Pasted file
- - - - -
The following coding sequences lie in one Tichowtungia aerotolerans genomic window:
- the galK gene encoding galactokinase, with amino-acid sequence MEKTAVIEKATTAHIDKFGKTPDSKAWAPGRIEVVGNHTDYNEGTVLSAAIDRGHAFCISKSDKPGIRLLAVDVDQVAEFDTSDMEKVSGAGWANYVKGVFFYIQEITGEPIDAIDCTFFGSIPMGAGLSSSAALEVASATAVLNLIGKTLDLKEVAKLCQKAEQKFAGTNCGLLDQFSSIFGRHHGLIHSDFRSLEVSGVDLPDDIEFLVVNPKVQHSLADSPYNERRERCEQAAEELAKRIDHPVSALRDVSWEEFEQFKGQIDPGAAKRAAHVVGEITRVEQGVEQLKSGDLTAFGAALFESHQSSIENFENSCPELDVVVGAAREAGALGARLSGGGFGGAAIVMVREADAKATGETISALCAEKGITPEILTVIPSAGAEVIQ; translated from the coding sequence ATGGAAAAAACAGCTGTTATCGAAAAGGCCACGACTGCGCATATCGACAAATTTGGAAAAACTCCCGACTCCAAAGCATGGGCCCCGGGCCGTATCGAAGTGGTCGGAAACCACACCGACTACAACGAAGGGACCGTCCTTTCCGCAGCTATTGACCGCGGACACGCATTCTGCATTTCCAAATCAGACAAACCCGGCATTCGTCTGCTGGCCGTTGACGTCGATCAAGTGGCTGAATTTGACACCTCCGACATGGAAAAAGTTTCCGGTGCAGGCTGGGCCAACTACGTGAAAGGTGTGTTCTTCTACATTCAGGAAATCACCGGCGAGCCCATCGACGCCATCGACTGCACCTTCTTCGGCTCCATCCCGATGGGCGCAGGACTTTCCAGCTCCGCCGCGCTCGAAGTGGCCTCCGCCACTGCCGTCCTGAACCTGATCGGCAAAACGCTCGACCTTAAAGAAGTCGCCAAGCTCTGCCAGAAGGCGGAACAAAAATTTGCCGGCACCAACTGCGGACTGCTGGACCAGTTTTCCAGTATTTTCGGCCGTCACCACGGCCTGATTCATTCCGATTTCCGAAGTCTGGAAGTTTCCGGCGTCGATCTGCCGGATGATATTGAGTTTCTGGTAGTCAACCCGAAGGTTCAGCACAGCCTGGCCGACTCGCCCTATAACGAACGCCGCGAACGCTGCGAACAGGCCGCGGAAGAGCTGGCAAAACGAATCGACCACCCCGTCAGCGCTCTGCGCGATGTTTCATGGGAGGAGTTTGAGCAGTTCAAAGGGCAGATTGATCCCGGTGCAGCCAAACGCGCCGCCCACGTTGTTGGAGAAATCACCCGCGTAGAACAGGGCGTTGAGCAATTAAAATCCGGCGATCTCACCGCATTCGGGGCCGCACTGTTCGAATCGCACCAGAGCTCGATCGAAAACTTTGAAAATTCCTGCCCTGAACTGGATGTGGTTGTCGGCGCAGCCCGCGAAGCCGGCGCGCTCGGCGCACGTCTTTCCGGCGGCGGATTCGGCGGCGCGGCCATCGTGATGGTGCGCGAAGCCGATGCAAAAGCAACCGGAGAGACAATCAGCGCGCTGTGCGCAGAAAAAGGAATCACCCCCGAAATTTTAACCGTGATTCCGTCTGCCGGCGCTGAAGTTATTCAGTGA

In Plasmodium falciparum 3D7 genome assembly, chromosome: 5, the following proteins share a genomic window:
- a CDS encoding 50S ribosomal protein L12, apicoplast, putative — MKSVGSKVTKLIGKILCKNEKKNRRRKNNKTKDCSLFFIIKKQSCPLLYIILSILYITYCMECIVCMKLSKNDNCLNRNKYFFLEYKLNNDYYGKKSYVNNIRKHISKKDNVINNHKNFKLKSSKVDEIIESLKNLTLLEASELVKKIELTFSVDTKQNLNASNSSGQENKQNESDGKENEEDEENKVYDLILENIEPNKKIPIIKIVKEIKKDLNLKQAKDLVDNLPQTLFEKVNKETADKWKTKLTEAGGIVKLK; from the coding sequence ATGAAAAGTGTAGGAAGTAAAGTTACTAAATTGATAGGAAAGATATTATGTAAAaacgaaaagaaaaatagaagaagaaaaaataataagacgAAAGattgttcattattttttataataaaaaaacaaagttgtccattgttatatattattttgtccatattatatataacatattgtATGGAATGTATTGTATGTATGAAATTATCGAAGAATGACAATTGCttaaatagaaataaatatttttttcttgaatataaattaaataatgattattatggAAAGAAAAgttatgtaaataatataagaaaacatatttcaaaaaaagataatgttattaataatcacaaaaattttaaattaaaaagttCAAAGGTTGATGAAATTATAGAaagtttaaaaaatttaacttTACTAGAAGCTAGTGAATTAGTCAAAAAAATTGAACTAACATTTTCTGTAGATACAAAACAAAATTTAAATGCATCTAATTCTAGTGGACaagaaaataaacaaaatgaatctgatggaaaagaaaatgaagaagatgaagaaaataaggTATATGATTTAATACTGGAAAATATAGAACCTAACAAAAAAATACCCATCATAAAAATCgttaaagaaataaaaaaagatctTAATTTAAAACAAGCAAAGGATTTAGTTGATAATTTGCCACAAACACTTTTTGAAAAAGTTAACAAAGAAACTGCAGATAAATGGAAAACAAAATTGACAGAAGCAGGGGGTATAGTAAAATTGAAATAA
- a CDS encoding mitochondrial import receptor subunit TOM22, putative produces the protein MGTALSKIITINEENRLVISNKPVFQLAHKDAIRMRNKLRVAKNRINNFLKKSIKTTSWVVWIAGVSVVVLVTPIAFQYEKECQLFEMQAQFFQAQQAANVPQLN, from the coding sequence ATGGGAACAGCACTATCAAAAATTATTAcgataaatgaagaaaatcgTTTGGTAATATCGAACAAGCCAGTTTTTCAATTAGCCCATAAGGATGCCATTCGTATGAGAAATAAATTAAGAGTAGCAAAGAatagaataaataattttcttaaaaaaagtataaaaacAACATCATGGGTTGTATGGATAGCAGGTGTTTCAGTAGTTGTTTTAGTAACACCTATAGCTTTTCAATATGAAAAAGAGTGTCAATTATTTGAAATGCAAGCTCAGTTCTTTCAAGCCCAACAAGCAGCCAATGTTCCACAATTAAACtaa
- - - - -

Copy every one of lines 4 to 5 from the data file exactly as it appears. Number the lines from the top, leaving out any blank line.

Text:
- a CDS encoding 50S ribosomal protein L12, apicoplast, putative — MKSVGSKVTKLIGKILCKNEKKNRRRKNNKTKDCSLFFIIKKQSCPLLYIILSILYITYCMECIVCMKLSKNDNCLNRNKYFFLEYKLNNDYYGKKSYVNNIRKHISKKDNVINNHKNFKLKSSKVDEIIESLKNLTLLEASELVKKIELTFSVDTKQNLNASNSSGQENKQNESDGKENEEDEENKVYDLILENIEPNKKIPIIKIVKEIKKDLNLKQAKDLVDNLPQTLFEKVNKETADKWKTKLTEAGGIVKLK; from the coding sequence ATGAAAAGTGTAGGAAGTAAAGTTACTAAATTGATAGGAAAGATATTATGTAAAaacgaaaagaaaaatagaagaagaaaaaataataagacgAAAGattgttcattattttttataataaaaaaacaaagttgtccattgttatatattattttgtccatattatatataacatattgtATGGAATGTATTGTATGTATGAAATTATCGAAGAATGACAATTGCttaaatagaaataaatatttttttcttgaatataaattaaataatgattattatggAAAGAAAAgttatgtaaataatataagaaaacatatttcaaaaaaagataatgttattaataatcacaaaaattttaaattaaaaagttCAAAGGTTGATGAAATTATAGAaagtttaaaaaatttaacttTACTAGAAGCTAGTGAATTAGTCAAAAAAATTGAACTAACATTTTCTGTAGATACAAAACAAAATTTAAATGCATCTAATTCTAGTGGACaagaaaataaacaaaatgaatctgatggaaaagaaaatgaagaagatgaagaaaataaggTATATGATTTAATACTGGAAAATATAGAACCTAACAAAAAAATACCCATCATAAAAATCgttaaagaaataaaaaaagatctTAATTTAAAACAAGCAAAGGATTTAGTTGATAATTTGCCACAAACACTTTTTGAAAAAGTTAACAAAGAAACTGCAGATAAATGGAAAACAAAATTGACAGAAGCAGGGGGTATAGTAAAATTGAAATAA
- a CDS encoding mitochondrial import receptor subunit TOM22, putative produces the protein MGTALSKIITINEENRLVISNKPVFQLAHKDAIRMRNKLRVAKNRINNFLKKSIKTTSWVVWIAGVSVVVLVTPIAFQYEKECQLFEMQAQFFQAQQAANVPQLN, from the coding sequence ATGGGAACAGCACTATCAAAAATTATTAcgataaatgaagaaaatcgTTTGGTAATATCGAACAAGCCAGTTTTTCAATTAGCCCATAAGGATGCCATTCGTATGAGAAATAAATTAAGAGTAGCAAAGAatagaataaataattttcttaaaaaaagtataaaaacAACATCATGGGTTGTATGGATAGCAGGTGTTTCAGTAGTTGTTTTAGTAACACCTATAGCTTTTCAATATGAAAAAGAGTGTCAATTATTTGAAATGCAAGCTCAGTTCTTTCAAGCCCAACAAGCAGCCAATGTTCCACAATTAAACtaa